El Paso County, Colorado Springs push to win advanced manufacturing plant

The Colorado Economic Development Commission on Thursday morning added $3.88 million in cash incentives on top of $111 million that Colorado Springs and El Paso County have put on the table to win an advanced manufacturing plant that could help with the country’s efforts to restore domestic semiconductor manufacturing.

Project Garnet, the code name for a company that makes electronic materials and process solutions for semiconductors, life sciences and other high-tech industries, is looking to invest more than $1 billion in a two-stage project that could create more than 1,000 jobs in Colorado.

The $3.88 million award approved out of the state’s Strategic Fund is tied to the creation of 597 net new jobs and an investment of $631 million in the project’s first phase. The jobs created will pay an average wage of $69,096 and include technicians, chemists, engineers, as well as manufacturing and warehouse operations. The incentives work out to $6,500 per job provided and will be available over a 60-month period.

El Paso County once served as a secondary hub for semiconductor manufacturing before the pursuit of cost savings sent much of that work overseas. But there is now a concerted push by the federal government, fearful of national security implications of supply-chain disruptions, to get more advanced manufacturing back into domestic plants.

“This is an opportunity for Colorado to really get on the map,” Michelle Hadwiger, director of global business development at the Colorado Office of Economic Development and International Trade, told the commissioners at a monthly meeting Thursday morning.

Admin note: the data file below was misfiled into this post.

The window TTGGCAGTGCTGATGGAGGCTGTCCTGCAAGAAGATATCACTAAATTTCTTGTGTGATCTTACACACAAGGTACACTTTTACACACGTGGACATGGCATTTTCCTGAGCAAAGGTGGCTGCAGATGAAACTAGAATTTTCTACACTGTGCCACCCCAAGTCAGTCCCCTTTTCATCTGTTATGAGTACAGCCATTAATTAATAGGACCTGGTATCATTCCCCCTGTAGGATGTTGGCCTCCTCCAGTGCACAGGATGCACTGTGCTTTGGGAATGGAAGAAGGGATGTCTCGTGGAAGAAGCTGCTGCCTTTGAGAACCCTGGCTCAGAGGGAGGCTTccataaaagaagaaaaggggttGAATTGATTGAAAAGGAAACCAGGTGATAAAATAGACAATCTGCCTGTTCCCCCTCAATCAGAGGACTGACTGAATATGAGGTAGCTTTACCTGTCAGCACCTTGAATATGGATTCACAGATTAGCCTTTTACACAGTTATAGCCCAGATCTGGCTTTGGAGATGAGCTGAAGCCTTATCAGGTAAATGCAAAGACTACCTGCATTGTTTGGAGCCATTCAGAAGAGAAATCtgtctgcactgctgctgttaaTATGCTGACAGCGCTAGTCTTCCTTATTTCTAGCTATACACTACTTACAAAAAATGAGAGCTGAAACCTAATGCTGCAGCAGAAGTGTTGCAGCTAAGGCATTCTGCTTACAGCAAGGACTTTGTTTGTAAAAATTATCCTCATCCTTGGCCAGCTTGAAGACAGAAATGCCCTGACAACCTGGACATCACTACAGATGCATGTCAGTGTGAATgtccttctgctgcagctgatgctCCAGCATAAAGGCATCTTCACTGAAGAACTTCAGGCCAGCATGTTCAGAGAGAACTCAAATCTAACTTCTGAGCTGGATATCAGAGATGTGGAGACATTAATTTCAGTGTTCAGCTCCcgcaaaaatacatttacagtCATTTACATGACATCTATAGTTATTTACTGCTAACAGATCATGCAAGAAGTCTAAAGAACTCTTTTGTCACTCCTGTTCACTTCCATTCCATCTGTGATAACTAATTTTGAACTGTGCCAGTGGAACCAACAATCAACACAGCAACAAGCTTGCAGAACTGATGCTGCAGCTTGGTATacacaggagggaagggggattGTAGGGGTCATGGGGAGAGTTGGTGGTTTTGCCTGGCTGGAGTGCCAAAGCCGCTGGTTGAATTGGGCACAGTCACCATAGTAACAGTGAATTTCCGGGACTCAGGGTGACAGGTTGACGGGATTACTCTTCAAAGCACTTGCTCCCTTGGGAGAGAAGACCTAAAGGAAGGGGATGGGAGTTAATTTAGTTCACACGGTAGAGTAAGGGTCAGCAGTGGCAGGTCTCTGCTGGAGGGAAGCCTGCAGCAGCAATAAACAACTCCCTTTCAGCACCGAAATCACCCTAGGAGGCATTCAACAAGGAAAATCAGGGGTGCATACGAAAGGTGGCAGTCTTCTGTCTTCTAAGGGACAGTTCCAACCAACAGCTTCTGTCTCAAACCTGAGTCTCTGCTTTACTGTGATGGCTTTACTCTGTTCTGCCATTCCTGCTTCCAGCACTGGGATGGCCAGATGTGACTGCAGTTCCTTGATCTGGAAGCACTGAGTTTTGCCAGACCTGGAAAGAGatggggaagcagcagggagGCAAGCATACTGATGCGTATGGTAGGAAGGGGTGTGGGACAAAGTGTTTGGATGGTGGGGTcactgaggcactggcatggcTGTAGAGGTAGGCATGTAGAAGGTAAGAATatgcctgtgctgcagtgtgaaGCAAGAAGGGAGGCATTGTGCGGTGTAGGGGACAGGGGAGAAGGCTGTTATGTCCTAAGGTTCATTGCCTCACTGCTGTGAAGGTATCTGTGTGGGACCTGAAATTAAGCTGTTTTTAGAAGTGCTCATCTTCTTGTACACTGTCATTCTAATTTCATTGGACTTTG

A representative of Project Garnet, identified only as Bill, said the $4 billion company currently has 70% of its capacity in Asia and expects the new plant to become a regional supplier to companies like Intel, Micron and Texas Instruments as they expand their U.S. chipmaking. The company has a three-decade presence in El Paso County and is looking at adding a 1-million-square-foot facility.

Another cash incentive of $1.79 million was extended to Project Olive, a California life sciences company that assists with laboratory workflow procedures. It is considering expanding its presence in Frederick, where it employs 520 people currently, by investing $784 million in capital and adding 275 net new jobs at an average annual wage of $89,094. Raleigh, N.C. is also in the running.

The EDC also approved three additional awards of Job Growth Incentive Tax Credits or payroll tax credits linked to future hires in the state on Thursday.

  • Project Tart is a maker of prefabricated, energy-efficient custom homes and workforce housing based in Washington state. It is considering Mesa County for a manufacturing plant that would employ 44 people at an average annual wage of $54,273. The EDC extended $543,546 in tax credits to beat out competing locations under consideration in Caldwell, Idaho and Ogden, Utah.
  • Project Root is a manufacturer of low earth orbit technologies that reduce the launch weight of spacecraft. It is looking at metro Denver for a headquarters, research and development center, and eventually a manufacturing facility. The first growth phase could bring 60 jobs to the region paying an average annual wage of $80,433. The EDC approved $547,577 in incentives linked to those jobs.
  • Project Kumquat, a maker of frozen novelty treats, primarily paletas, is looking at Arapahoe, Douglas and Jefferson counties for a headquarters relocation. The EDC extended $541,661 tied to the creation of 50 new jobs paying an average of $70,577 a year. Locations in Arizona and Utah are also under review.

Gov. Jared Polis announced on Thursday that Eve Lieberman, his chief policy adviser and legislative counsel, will replace Patrick Meyers as executive director of COEDIT on Jan. 1. Meyers replaced Betsy Markey as director in April 2021 while retaining his job as the state’s chief recovery office overseeing the funding Colorado received under the American Rescue Plan Act and Infrastructure Investment and Jobs Act. Meyers will stay on as the state’s chief recovery officer.

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